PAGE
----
In the UK, a post termination restrictive covenant will be void for being in restraint of trade unless the employer has a legitimate business interest to protect and the protection sought is no more than is reasonable to protect that interest. The interests which can be protected are clients, staff, and confidential information. One type of restriction often imposed in UK contracts seeks to prevent an employee from competing with the previous employer and this can even extend to holding a shareholding in another competing company. However, it is usual to exclude minor shareholdings which may simply be held by an employee as an investment, in contrast with those shareholdings where an employee has a significant interest in the competitor company. A recent case has looked at the implications if the employer does not ensure the covenant is drafted effectively.
In this case a senior employee resigned in January of this year. Subsequently, the employer terminated the employment and paid the employee in lieu of notice. Her contract of employment included a post termination restrictive covenant which provided that she was required, for a period of six months, not “directly or indirectly to engage or be concerned or interested in any business carried on in competition with any of the businesses of the Company or any Group Company which are carried on at the Termination Date or during the period of twelve months prior to that date and with which you were materially concerned during such period”.
Following termination of her employment she notified the employer that she was intending to start work for a competitor within the six month period. The company claimed that this would constitute a breach of the six-month non-compete clause contained in the employment contract and sought an injunction. There was no dispute that the employee was bound by the non-solicitation, non-dealing and confidentiality terms in her contract.
The employee argued that the non-compete clause was void for being wider than reasonably required for the protection of legitimate business interests. In particular, she claimed that being “interested” in a competing business was too wide as it could prevent her from holding a minor shareholding in a competitor for investment purposes.
In June 2017, the High Court upheld the non-compete restriction, and granted an injunction restraining the breach. The employee appealed to the Court of Appeal, arguing that the High Court had incorrectly constructed the non-compete clause in the contract. The employer argued that the High Court judge had correctly construed the covenant and relied on another clause in the employment contract which prohibited the employee from holding or having any interest in shares in competitors during employment, but which contained an exemption for minor shareholdings. The employer argued that it would be anomalous if the non-compete clause prohibited all shareholdings as it would then be more restrictive than during employment. In addition, it argued that, if that was wrong, the words “or interested” could be deleted from the clause, leaving a valid covenant.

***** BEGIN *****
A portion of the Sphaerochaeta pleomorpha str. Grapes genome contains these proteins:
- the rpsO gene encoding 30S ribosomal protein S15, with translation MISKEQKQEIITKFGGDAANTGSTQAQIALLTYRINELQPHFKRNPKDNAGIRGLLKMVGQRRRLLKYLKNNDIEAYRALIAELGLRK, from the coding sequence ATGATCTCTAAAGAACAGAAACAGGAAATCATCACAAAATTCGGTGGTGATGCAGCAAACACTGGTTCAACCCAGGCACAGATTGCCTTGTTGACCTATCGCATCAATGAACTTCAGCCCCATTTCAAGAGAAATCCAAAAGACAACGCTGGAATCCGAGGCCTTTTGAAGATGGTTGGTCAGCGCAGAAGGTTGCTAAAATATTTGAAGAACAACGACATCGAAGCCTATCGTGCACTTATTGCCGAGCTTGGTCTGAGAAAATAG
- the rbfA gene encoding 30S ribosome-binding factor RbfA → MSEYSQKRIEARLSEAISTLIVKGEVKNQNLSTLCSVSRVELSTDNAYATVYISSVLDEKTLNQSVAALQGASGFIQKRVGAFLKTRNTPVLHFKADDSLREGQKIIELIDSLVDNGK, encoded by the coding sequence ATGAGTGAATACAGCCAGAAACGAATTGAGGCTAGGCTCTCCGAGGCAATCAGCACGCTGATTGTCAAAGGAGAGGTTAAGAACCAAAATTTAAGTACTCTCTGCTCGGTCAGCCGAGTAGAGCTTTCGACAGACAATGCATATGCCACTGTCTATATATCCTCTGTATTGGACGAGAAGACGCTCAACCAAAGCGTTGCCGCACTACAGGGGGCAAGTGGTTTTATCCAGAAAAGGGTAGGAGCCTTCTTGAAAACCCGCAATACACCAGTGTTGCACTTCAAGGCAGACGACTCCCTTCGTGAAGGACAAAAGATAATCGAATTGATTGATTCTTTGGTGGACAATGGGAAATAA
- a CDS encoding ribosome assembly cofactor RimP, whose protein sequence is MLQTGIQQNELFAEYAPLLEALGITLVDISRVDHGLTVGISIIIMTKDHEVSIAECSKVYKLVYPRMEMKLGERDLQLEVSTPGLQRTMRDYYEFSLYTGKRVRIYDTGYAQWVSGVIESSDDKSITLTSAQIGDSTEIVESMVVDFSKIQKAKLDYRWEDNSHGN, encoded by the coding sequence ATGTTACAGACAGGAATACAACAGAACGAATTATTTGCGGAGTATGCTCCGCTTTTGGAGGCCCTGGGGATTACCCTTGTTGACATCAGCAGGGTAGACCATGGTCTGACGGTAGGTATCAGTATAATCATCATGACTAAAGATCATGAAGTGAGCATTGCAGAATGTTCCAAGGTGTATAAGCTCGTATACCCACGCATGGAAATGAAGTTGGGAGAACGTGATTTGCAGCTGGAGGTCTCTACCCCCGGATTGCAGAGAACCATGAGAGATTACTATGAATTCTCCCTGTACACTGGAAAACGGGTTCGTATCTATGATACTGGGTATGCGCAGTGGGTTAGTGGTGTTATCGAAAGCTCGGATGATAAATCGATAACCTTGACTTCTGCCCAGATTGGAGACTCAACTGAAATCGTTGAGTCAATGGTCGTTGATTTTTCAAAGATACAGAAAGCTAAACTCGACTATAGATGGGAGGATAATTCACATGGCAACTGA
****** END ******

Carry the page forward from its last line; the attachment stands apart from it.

The Court of Appeal upheld the appeal, finding that the non-compete restriction was too wide, and therefore unenforceable. The court found that conventional understanding of the wording meant that a shareholder in a company was “interested in” that company. The court also rejected the argument that the words “or interested” could be severed from the non-competition clause. First, the clause would still be too wide even if the words “or interested” were removed. Second, it is settled law that the constituent parts of a single covenant cannot be severed; it is a requirement of severance that it can only take place where there are distinct covenants, and perhaps, not even then. The clause had to be read as a whole, and could not be severed.
The non-compete restriction in the contract of employment was invalidated by its “theoretical width”, since there was in fact no suggestion that the employee wanted to hold any shareholding in a competing business. However, public policy justified the decision in order to prevent unreasonable restraint of trade.
Employers should therefore ensure that their restrictive covenants are tightly drafted and make it clear in non-compete clauses that employees can hold shares or securities in certain companies up to a maximum shareholding.